Overcoming electrochemistry misconceptions | RSC Education

It’s important that science students emerge from their studies as scientifically literate and prepared for a potential career in science. They should have sufficient scientific knowledge, the competence to solve real-world problems and the ability to make rational and informed decisions.

Teachers and students alike regard electrochemistry as one of the most difficult curriculum areas in secondary school chemistry. Electrochemistry is typically split into two topics: redox reactions and electrochemical cells. 

Learners have difficulty visualising chemical processes at the sub-microscopic level

Many studies have shown that students hold misconceptions about electrochemistry. Experiential misconceptions arise from an individual’s daily experience. Instructional misconceptions come from some aspect of teaching delivery or resources used.

Learners struggle with electrochemistry because they have difficulty visualising chemical processes at the sub-microscopic level, and they can’t establish a relationship to the macroscopic and symbolic domains.

Misconceptions hinder learning

Prior knowledge plays a key role in teaching electrochemistry. Students’ misconceptions from prior learning can cause serious problems when covering later content. They will achieve success in this topic area if they’ve acquired most of their prior knowledge in a meaningful way.

Electrochemistry is a rich synoptic topic which draws on knowledge of the particulate nature of matter, bond concepts, ion formation, redox reactions, oxidation states, electric current and electrical circuits, potential difference, energy, solution chemistry, thermodynamics and chemical equilibrium.

Misconceptions are particularly pertinent in the topic areas of electrical circuits, redox reactions, electrochemical cells and chemical equilibrium. Evidence also shows that students struggle to predict cell reactions using given electrochemical data. They sometimes assume that reduction and oxidation can occur independently.

Teaching tips

  • Be aware of the misconceptions that students are likely to have from previous learning. You may need to revisit previously encountered prerequisite knowledge to ensure misconceptions haven’t taken root.
  • Use the Electrochemistry Concept Questionnaire (ECQ) to test for misconceptions (before or after teaching a concept) and to help you evaluate your teaching. The ECQ contains 18 multiple-choice questions in five different categories which assess students’ understanding of key electrochemistry concepts. If you want to use it with your students, you can get in touch to request access via email. You may find it helpful to try the ECQ yourself before planning your lessons.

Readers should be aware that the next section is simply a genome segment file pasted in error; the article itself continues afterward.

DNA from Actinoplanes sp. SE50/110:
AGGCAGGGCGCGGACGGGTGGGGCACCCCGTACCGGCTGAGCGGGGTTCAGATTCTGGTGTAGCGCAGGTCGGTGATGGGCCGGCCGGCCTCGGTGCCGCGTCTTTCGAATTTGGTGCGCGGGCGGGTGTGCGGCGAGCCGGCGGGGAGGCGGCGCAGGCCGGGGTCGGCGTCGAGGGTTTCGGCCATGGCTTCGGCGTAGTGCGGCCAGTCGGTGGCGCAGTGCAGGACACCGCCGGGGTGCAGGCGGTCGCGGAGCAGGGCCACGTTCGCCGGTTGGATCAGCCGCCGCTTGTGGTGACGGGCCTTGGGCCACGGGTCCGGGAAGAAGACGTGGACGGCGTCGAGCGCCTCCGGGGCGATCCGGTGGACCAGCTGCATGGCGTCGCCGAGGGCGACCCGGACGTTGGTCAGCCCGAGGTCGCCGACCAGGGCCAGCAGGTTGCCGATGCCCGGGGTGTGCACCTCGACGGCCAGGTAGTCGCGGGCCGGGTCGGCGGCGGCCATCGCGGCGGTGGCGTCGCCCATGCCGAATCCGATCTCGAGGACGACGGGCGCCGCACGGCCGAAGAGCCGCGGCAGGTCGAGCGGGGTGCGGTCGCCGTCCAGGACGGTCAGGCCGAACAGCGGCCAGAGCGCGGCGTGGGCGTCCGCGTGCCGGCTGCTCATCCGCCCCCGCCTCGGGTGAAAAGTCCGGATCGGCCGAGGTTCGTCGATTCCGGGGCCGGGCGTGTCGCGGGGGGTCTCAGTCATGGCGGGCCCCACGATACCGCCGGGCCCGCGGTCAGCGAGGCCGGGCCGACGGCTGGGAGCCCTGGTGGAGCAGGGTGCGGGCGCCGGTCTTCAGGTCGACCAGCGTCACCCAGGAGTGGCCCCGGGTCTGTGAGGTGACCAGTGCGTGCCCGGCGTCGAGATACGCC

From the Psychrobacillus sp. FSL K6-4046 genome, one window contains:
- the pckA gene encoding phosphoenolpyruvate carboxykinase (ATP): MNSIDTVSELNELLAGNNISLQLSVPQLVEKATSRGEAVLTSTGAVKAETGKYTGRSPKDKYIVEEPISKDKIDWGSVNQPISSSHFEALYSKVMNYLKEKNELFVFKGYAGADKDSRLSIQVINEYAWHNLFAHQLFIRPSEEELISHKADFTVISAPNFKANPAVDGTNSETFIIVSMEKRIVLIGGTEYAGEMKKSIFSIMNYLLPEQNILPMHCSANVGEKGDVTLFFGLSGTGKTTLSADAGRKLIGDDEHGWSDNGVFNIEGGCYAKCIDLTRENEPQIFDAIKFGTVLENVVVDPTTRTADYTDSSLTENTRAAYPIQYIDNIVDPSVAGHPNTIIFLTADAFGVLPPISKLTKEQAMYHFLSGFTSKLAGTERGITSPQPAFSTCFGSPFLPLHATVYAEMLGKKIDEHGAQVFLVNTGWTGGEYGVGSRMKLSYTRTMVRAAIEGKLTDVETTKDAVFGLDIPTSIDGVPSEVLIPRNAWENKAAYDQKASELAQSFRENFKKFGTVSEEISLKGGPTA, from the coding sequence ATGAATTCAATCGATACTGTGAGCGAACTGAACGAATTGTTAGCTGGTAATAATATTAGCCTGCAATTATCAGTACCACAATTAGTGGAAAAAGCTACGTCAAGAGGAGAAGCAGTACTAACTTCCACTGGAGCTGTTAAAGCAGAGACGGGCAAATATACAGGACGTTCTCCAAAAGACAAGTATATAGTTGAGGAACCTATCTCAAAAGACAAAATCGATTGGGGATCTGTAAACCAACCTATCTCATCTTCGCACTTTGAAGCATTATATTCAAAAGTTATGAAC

• Discuss the similarities and differences between electrochemical reactions and redox reactions at the start of teaching this topic.
  • Electrochemistry topics include both macroscopic phenomena and explanations at the sub-microscopic level. Explicitly link these to the symbolic domain; this is key to addressing electrochemical problems.
  • Use computer animations and simulations to help students understand chemical procedures and concepts in electrochemistry. By doing so, you help them visualise the operations that occur at the sub-microscopic level.

A recent study investigated Turkish and Indonesian students’ level of understanding of this challenging topic. The study outlines the curriculums taught in Turkey and Indonesia, and their teaching context. Researchers used the ECQ to test the understanding of both student cohorts. The Indonesian and Turkish students’ average scores were 7.21 and 7.02 respectively, with a maximum attainable mark of eighteen. The average scores of both student sets were below 40%, which shows they hold misconceptions that the ECQ is intended to test.

The results revealed that the learners wrongly believed that hydrochloric acid is split into its constituent ions during electrolysis. Another common misconception exposed was that electrons flow through the solution from one electrode to another. Some students also thought ions accept electrons at one electrode and carry them to the other, and that that electrons move from one electrode to the other through the salt bridge. Overall, the findings of the study were broadly in line with those from other studies, confirming how important it is to help students overcome electrochemistry misconceptions.


C Nakiboglu et al. Chem. Educ. Res. Pract., 2023, 24, DOI: 10.1039/d3rp00124e

David Read

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